GMO Free Foods - Hype or Health

There are many things about our children’s future we have yet to know, but do we really want any of them to involve what we put on their plates?

We speak here of three simple letters that are capturing increasing amounts of attention, yet are still misunderstood: GMOs, or genetically modified organisms. You’ve likely seen the letters, but what do they mean, and why should we care?

We care because of the unknowns. Any crop that has been altered for a potential benefit – such as to resist pests or disease, to extend its shelf life or to increase its yield – has undergone a genetic modification. This does not sound like a bad thing. Who wants to eat diseased plants and bugs, anyway? And making more from less seems like good practice – GMOs are in fact essential to improving crops in third-world countries.

However, some GMOs may have unintended side effects that are ripening awareness as well as crops. GMOs, after all, change DNA, which affects the food chain. And a kid’s well-being is linked to that chain.

Genetics: From Cave to Crop

Genetically modifying crops may seem like a new practice, but farmers actually have been altering their fields for quite some time. Some cave paintings may even document it.

Dating way back to prehistoric times, humans were manipulating vegetation and selectively breeding plants to create more robust hybrids. Cave dwellers, for instance, encouraged stronger wheat plants to pollinate each other.

Then in the 1900s, a monk named Gregor Mendel discovered dominant and recessive traits in pea plants and in the process created “classic selection.” With this practice, the seeds of different plants could be crossed to create a more resilient or desirable one.

Why So Much Attention?

In 1992, the FDA declared that genetically modified foods were not “inherently dangerous” and therefore do not require special regulations or labeling. As a result, up to 80 percent of processed foods today contain GMO-sourced ingredients, including corn, soy, canola, sugar beets and the livestock that consume them.

In short, if you live in the United States, you most definitely have eaten GMOs.

Ok, so if everyone has been eating GMOs for many years with seemingly no negative side effects, why is the practice harvesting as much controversy as it is super-strong crops?

Once again, the answer is not in what we know, but what we do not know.

Not Enough Studies – Yet

Scientists have created very complex processes of gene-splicing and crossbreeding crops. These practices are well regulated, but the long-term affects are still up for debate. Of the numerous studies conducted, most are either too small for reliability or are in stages too early to reveal future implications.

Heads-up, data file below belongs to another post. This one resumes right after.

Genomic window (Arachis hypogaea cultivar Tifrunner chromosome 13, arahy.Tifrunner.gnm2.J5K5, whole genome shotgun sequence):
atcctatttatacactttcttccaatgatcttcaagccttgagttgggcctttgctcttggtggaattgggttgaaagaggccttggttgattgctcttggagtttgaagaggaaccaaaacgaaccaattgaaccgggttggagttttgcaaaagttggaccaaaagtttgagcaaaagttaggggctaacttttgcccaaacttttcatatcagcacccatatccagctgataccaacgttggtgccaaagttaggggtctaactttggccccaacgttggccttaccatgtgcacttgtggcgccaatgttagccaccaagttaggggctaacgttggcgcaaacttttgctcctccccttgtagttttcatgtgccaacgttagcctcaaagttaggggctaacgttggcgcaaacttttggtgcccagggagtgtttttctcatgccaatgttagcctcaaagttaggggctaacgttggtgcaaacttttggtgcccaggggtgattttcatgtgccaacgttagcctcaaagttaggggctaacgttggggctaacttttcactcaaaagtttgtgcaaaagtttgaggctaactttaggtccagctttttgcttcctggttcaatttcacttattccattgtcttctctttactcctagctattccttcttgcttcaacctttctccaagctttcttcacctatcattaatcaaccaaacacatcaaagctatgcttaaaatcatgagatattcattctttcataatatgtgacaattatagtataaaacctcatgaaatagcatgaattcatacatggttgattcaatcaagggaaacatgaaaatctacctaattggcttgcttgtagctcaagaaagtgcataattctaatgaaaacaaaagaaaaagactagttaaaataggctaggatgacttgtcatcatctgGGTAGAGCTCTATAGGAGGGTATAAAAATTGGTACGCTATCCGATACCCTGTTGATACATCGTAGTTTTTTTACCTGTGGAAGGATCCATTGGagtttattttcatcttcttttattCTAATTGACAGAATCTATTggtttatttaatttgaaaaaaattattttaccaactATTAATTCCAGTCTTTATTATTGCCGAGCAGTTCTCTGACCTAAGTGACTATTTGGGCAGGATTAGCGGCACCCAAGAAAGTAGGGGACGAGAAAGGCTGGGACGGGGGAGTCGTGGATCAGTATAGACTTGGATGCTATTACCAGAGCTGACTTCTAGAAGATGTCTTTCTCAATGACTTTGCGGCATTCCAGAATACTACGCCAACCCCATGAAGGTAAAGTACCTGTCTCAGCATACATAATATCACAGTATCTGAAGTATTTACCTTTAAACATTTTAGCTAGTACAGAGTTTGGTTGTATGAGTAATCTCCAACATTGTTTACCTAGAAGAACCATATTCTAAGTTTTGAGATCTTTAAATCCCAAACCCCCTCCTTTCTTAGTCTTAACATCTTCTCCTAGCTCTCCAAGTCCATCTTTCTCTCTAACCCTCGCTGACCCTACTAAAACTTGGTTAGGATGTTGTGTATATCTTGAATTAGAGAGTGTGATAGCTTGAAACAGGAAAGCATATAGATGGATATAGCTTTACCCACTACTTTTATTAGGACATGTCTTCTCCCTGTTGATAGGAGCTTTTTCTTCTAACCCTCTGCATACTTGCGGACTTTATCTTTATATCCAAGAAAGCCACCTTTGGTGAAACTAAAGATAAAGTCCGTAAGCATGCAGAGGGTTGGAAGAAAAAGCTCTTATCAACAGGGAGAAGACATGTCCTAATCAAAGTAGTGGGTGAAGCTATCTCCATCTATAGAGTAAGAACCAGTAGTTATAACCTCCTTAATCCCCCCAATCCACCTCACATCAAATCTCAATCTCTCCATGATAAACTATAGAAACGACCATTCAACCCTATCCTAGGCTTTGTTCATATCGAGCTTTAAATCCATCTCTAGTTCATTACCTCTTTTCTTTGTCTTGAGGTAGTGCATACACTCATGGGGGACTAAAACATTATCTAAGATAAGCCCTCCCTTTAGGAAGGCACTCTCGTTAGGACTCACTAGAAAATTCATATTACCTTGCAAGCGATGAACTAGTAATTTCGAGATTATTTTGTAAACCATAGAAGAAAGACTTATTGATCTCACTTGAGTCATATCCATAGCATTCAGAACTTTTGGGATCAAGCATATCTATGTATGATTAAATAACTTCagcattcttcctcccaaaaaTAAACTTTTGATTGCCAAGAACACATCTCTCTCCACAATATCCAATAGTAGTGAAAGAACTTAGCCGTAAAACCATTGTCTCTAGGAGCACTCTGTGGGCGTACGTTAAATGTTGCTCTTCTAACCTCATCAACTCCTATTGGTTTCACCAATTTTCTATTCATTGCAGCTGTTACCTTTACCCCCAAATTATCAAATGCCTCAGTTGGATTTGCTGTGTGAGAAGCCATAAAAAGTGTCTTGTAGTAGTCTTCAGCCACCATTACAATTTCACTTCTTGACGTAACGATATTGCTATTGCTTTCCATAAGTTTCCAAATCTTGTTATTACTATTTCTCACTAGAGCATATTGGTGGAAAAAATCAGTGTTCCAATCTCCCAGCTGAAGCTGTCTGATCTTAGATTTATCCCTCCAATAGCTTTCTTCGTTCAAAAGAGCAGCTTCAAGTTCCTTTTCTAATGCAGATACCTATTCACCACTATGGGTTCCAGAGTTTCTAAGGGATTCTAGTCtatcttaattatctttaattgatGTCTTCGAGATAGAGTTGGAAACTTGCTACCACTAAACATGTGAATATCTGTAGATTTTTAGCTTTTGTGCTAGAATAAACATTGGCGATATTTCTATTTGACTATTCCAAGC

The organizations that control these studies ensure us that genetically engineered crops pose no health risks. Maybe they are right, but to many parents, beakers and breakfast simply do not mix.

There also are livelihood concerns – GMOs provide large corporations more control over crop production, potentially putting smaller farmers, including organic growers, at a disadvantage.

To Bug or Debug – Should You Worry?

Whether we trust GMOs and how they affect our kids depends not on the question, but on whom we ask.

As we said, genetically modified crops have been essential in third-world countries – adding beta-carotene to rice to improve eye health, for example. Still, determining the implications of altering a plant’s DNA requires further study.

While many scientists argue the safety of GMOs, others point to nearly two-dozen studies that show harmful side effects from their consumption. A review of 19 animal studies, for instance, pointed to potential harmful effects to the heart, kidneys, liver and other organs. Some opponents claim GMOs can cause new allergies (think of that next time you’re packing lunch).

What’s the Bottom Line?

Genetically modifying crops is an ever-evolving science, and we may not know the long-term implications of for some time. But this we do know: While genetic modification is helpful for some farmers and in poor populations, it may pose health risks to families.

Consuming a diet rich in fresh fruits, vegetables, lean meats and other foods that are labeled “GMO free,” like Vegy Vida, is most likely your safest bet for a long healthy life.

After all, our kids already put a lot of foreign objects in their mouths. Do we really need to help them to it?

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